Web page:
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J Mol Biol. 2002 Apr 12;317(5):765-88.

Mutagenic mapping of helical structures in the transmembrane segments of the yeast alpha-factor receptor.

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Department of Biochemistry and Biophysics, University of Rochester School of Medicine and Dentistry, Rochester, NY, 14642, USA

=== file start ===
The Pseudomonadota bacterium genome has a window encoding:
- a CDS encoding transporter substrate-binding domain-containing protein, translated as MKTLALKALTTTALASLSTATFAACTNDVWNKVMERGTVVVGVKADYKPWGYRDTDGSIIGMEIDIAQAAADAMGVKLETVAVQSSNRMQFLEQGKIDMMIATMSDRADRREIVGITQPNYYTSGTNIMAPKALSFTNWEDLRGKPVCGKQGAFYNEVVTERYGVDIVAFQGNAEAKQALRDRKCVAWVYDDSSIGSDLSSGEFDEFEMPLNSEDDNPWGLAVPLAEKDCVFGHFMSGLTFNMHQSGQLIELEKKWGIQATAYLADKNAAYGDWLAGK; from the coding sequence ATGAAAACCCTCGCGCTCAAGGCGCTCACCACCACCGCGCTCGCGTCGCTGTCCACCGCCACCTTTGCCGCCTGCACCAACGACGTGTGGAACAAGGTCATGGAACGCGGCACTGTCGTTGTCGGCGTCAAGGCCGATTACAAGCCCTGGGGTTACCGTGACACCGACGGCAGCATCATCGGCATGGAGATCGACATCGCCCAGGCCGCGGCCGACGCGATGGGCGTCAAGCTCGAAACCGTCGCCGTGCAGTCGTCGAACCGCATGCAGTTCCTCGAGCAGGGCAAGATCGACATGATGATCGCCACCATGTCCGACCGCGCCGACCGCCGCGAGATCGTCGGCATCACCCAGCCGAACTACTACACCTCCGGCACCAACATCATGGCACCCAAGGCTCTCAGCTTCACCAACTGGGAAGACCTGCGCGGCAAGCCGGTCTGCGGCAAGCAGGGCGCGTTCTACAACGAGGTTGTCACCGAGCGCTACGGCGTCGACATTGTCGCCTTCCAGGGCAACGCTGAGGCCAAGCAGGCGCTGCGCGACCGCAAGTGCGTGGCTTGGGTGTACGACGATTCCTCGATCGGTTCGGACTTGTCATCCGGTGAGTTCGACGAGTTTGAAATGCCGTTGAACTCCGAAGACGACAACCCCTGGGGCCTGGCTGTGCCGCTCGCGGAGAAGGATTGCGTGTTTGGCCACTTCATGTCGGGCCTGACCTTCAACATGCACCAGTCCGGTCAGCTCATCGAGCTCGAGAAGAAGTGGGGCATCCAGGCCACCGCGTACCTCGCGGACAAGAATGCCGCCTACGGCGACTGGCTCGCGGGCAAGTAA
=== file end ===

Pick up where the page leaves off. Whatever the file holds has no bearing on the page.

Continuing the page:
The alpha-mating pheromone receptor encoded by the yeast STE2 gene is a G protein coupled receptor that initiates signaling via a MAP kinase pathway that prepares haploid cells for mating. To establish the range of allowed amino acid substitutions within transmembrane segments of this receptor, we conducted extensive random mutagenesis of receptors followed by screening for receptor function. A total of 157 amino acid positions in seven different mutagenic libraries corresponding to the seven predicted transmembrane segments were analyzed, yielding 390 alleles that retain at least 60 % of normal signaling function. These alleles contained a total of 576 unique amino acid substitutions, including 61 % of all the possible amino acid changes that can arise from single base substitutions. The receptor exhibits a surprising tolerance for amino acid substitutions. Every amino acid in the mutagenized regions of the transmembrane regions could be substituted by at least one other residue. Polar amino acids were tolerated in functional receptors at 115 different positions (73 % of the total). Hydrophobic amino acids were tolerated in functional receptors at all mutagenized positions. Substitutions introducing proline residues were recovered at 53 % of all positions where they could be brought about by single base changes. Residues with charged side-chains could also be tolerated at 53 % of all positions where they were accessible through single base changes. The spectrum of allowed amino acid substitutions was characterized in terms of the hydrophobicity, radius of gyration, and charge of the allowed substitutions and mapped onto alpha-helical structures. By comparing the patterns of allowed substitutions with the recently determined structure of rhodopsin, structural features indicative of helix-helix interactions can be discerned in spite of the extreme sequence divergence between these two proteins.

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